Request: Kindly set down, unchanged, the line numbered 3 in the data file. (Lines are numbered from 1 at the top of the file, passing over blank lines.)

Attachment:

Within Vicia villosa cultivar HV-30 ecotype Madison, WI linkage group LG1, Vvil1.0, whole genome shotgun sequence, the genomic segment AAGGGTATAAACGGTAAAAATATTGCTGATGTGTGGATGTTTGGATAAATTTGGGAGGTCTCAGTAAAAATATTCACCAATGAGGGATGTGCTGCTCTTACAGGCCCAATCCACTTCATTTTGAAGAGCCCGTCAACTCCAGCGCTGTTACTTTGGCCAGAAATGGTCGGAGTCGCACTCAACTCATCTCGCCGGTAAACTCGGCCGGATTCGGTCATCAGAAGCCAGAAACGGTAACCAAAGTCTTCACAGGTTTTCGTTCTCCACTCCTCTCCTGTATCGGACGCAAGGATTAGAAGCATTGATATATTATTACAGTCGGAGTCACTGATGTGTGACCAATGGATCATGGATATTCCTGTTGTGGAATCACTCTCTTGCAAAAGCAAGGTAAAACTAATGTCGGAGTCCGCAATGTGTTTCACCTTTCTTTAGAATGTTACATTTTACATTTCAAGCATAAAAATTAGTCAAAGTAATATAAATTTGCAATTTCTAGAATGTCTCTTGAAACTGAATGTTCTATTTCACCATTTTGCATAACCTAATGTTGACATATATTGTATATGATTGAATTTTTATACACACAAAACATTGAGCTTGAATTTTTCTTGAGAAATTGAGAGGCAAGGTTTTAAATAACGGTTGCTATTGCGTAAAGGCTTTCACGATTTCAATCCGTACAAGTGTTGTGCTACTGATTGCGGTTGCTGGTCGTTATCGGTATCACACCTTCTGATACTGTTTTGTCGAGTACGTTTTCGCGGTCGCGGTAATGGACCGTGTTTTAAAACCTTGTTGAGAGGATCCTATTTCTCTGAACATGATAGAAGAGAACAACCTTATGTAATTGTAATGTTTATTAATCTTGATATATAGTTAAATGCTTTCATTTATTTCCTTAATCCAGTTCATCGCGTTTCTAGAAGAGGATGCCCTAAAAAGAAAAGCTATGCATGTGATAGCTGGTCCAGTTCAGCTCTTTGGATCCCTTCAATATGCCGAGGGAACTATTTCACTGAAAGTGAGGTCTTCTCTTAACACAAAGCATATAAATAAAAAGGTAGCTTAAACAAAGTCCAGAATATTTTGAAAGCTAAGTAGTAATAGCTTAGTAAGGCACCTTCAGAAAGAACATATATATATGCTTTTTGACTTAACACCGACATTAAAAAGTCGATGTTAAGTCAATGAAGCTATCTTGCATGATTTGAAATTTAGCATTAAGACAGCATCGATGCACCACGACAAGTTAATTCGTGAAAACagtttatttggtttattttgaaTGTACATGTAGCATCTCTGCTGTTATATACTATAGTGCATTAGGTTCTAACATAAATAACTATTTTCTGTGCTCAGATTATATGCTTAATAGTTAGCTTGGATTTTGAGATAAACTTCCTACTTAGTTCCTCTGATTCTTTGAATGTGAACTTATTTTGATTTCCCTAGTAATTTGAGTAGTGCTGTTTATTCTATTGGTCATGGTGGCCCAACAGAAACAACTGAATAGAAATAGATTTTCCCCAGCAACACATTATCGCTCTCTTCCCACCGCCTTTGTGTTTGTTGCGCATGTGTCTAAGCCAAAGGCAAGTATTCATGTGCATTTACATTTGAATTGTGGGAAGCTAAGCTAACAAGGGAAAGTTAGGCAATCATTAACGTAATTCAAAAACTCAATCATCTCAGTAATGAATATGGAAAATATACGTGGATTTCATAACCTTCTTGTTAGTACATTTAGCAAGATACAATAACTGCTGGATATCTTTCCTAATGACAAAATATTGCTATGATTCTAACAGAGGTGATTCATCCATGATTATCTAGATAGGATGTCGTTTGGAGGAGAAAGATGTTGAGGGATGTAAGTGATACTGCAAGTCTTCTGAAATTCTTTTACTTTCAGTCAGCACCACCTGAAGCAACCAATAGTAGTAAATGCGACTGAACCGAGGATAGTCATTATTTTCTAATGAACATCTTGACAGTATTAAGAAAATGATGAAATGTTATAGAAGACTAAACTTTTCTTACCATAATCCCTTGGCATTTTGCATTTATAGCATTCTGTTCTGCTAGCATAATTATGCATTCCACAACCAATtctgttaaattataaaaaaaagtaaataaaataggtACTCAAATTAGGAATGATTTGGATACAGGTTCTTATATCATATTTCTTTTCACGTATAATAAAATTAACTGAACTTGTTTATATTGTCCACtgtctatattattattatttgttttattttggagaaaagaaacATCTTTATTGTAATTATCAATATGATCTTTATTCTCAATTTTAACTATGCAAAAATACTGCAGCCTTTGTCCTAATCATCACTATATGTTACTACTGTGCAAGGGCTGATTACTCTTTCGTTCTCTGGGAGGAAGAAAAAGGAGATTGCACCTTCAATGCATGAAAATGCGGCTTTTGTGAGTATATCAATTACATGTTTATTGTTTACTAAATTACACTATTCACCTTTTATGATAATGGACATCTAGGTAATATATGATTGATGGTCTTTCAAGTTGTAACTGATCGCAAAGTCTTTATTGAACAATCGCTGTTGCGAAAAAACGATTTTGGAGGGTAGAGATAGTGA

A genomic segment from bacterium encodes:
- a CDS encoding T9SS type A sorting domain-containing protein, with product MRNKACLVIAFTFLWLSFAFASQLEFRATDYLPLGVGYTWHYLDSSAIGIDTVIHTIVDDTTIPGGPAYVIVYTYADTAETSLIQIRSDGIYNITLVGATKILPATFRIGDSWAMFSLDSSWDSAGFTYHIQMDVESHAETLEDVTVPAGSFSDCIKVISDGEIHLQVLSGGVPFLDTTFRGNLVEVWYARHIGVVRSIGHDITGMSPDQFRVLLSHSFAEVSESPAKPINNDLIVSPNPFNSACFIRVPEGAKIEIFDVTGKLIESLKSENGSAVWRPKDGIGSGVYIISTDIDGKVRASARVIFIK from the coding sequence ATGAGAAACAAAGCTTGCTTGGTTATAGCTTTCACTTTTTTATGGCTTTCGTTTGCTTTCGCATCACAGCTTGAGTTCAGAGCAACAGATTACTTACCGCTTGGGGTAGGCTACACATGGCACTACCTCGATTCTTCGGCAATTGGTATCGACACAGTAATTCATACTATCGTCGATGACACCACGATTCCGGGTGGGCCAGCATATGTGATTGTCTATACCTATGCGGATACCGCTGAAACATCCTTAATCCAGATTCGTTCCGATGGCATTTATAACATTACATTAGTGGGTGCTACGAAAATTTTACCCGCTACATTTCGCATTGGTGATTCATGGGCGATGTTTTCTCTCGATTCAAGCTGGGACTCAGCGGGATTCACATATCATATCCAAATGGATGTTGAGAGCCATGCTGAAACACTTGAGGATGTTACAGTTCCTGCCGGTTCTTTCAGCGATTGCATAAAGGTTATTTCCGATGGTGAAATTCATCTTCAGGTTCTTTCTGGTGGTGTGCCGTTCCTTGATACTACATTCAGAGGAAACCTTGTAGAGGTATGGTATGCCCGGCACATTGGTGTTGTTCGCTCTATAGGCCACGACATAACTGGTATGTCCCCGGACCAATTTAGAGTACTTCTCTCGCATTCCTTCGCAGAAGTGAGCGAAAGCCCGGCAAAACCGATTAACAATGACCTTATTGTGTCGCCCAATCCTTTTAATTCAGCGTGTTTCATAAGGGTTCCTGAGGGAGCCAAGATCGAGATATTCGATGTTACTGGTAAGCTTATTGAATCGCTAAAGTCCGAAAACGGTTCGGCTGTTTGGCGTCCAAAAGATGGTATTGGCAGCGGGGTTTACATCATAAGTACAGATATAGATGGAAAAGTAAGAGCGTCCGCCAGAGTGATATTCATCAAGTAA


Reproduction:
- a CDS encoding T9SS type A sorting domain-containing protein, with product MRNKACLVIAFTFLWLSFAFASQLEFRATDYLPLGVGYTWHYLDSSAIGIDTVIHTIVDDTTIPGGPAYVIVYTYADTAETSLIQIRSDGIYNITLVGATKILPATFRIGDSWAMFSLDSSWDSAGFTYHIQMDVESHAETLEDVTVPAGSFSDCIKVISDGEIHLQVLSGGVPFLDTTFRGNLVEVWYARHIGVVRSIGHDITGMSPDQFRVLLSHSFAEVSESPAKPINNDLIVSPNPFNSACFIRVPEGAKIEIFDVTGKLIESLKSENGSAVWRPKDGIGSGVYIISTDIDGKVRASARVIFIK from the coding sequence ATGAGAAACAAAGCTTGCTTGGTTATAGCTTTCACTTTTTTATGGCTTTCGTTTGCTTTCGCATCACAGCTTGAGTTCAGAGCAACAGATTACTTACCGCTTGGGGTAGGCTACACATGGCACTACCTCGATTCTTCGGCAATTGGTATCGACACAGTAATTCATACTATCGTCGATGACACCACGATTCCGGGTGGGCCAGCATATGTGATTGTCTATACCTATGCGGATACCGCTGAAACATCCTTAATCCAGATTCGTTCCGATGGCATTTATAACATTACATTAGTGGGTGCTACGAAAATTTTACCCGCTACATTTCGCATTGGTGATTCATGGGCGATGTTTTCTCTCGATTCAAGCTGGGACTCAGCGGGATTCACATATCATATCCAAATGGATGTTGAGAGCCATGCTGAAACACTTGAGGATGTTACAGTTCCTGCCGGTTCTTTCAGCGATTGCATAAAGGTTATTTCCGATGGTGAAATTCATCTTCAGGTTCTTTCTGGTGGTGTGCCGTTCCTTGATACTACATTCAGAGGAAACCTTGTAGAGGTATGGTATGCCCGGCACATTGGTGTTGTTCGCTCTATAGGCCACGACATAACTGGTATGTCCCCGGACCAATTTAGAGTACTTCTCTCGCATTCCTTCGCAGAAGTGAGCGAAAGCCCGGCAAAACCGATTAACAATGACCTTATTGTGTCGCCCAATCCTTTTAATTCAGCGTGTTTCATAAGGGTTCCTGAGGGAGCCAAGATCGAGATATTCGATGTTACTGGTAAGCTTATTGAATCGCTAAAGTCCGAAAACGGTTCGGCTGTTTGGCGTCCAAAAGATGGTATTGGCAGCGGGGTTTACATCATAAGTACAGATATAGATGGAAAAGTAAGAGCGTCCGCCAGAGTGATATTCATCAAGTAA